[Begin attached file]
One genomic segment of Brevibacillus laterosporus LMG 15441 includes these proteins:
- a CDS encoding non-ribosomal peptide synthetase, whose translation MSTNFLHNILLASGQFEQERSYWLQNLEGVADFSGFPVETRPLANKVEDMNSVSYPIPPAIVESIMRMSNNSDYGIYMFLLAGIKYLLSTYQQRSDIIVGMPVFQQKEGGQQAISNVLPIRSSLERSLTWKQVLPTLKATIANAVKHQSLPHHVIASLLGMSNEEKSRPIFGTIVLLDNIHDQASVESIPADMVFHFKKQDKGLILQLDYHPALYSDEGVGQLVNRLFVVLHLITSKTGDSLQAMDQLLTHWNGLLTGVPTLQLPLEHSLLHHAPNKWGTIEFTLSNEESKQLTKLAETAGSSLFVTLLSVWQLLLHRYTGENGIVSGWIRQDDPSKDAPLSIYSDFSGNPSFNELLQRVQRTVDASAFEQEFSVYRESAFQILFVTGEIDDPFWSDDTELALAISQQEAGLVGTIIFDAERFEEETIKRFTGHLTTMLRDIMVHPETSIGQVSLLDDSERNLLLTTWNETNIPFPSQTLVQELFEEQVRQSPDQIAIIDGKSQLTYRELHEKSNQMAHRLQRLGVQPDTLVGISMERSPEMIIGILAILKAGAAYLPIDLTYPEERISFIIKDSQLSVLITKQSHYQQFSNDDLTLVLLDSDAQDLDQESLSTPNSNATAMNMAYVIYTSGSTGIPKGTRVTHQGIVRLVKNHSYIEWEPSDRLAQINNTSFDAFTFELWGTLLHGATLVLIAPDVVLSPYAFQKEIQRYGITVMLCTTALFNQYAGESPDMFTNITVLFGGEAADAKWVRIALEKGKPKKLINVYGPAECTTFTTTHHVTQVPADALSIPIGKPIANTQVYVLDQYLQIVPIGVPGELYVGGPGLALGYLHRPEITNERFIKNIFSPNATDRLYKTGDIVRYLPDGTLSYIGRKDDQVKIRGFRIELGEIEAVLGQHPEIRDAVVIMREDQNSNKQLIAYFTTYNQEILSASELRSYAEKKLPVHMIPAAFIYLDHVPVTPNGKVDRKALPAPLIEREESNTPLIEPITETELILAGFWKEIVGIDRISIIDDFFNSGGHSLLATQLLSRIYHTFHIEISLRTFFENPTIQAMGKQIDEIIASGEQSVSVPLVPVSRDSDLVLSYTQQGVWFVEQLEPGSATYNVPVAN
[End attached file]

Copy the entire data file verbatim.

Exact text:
One genomic segment of Brevibacillus laterosporus LMG 15441 includes these proteins:
- a CDS encoding non-ribosomal peptide synthetase, whose translation MSTNFLHNILLASGQFEQERSYWLQNLEGVADFSGFPVETRPLANKVEDMNSVSYPIPPAIVESIMRMSNNSDYGIYMFLLAGIKYLLSTYQQRSDIIVGMPVFQQKEGGQQAISNVLPIRSSLERSLTWKQVLPTLKATIANAVKHQSLPHHVIASLLGMSNEEKSRPIFGTIVLLDNIHDQASVESIPADMVFHFKKQDKGLILQLDYHPALYSDEGVGQLVNRLFVVLHLITSKTGDSLQAMDQLLTHWNGLLTGVPTLQLPLEHSLLHHAPNKWGTIEFTLSNEESKQLTKLAETAGSSLFVTLLSVWQLLLHRYTGENGIVSGWIRQDDPSKDAPLSIYSDFSGNPSFNELLQRVQRTVDASAFEQEFSVYRESAFQILFVTGEIDDPFWSDDTELALAISQQEAGLVGTIIFDAERFEEETIKRFTGHLTTMLRDIMVHPETSIGQVSLLDDSERNLLLTTWNETNIPFPSQTLVQELFEEQVRQSPDQIAIIDGKSQLTYRELHEKSNQMAHRLQRLGVQPDTLVGISMERSPEMIIGILAILKAGAAYLPIDLTYPEERISFIIKDSQLSVLITKQSHYQQFSNDDLTLVLLDSDAQDLDQESLSTPNSNATAMNMAYVIYTSGSTGIPKGTRVTHQGIVRLVKNHSYIEWEPSDRLAQINNTSFDAFTFELWGTLLHGATLVLIAPDVVLSPYAFQKEIQRYGITVMLCTTALFNQYAGESPDMFTNITVLFGGEAADAKWVRIALEKGKPKKLINVYGPAECTTFTTTHHVTQVPADALSIPIGKPIANTQVYVLDQYLQIVPIGVPGELYVGGPGLALGYLHRPEITNERFIKNIFSPNATDRLYKTGDIVRYLPDGTLSYIGRKDDQVKIRGFRIELGEIEAVLGQHPEIRDAVVIMREDQNSNKQLIAYFTTYNQEILSASELRSYAEKKLPVHMIPAAFIYLDHVPVTPNGKVDRKALPAPLIEREESNTPLIEPITETELILAGFWKEIVGIDRISIIDDFFNSGGHSLLATQLLSRIYHTFHIEISLRTFFENPTIQAMGKQIDEIIASGEQSVSVPLVPVSRDSDLVLSYTQQGVWFVEQLEPGSATYNVPVAN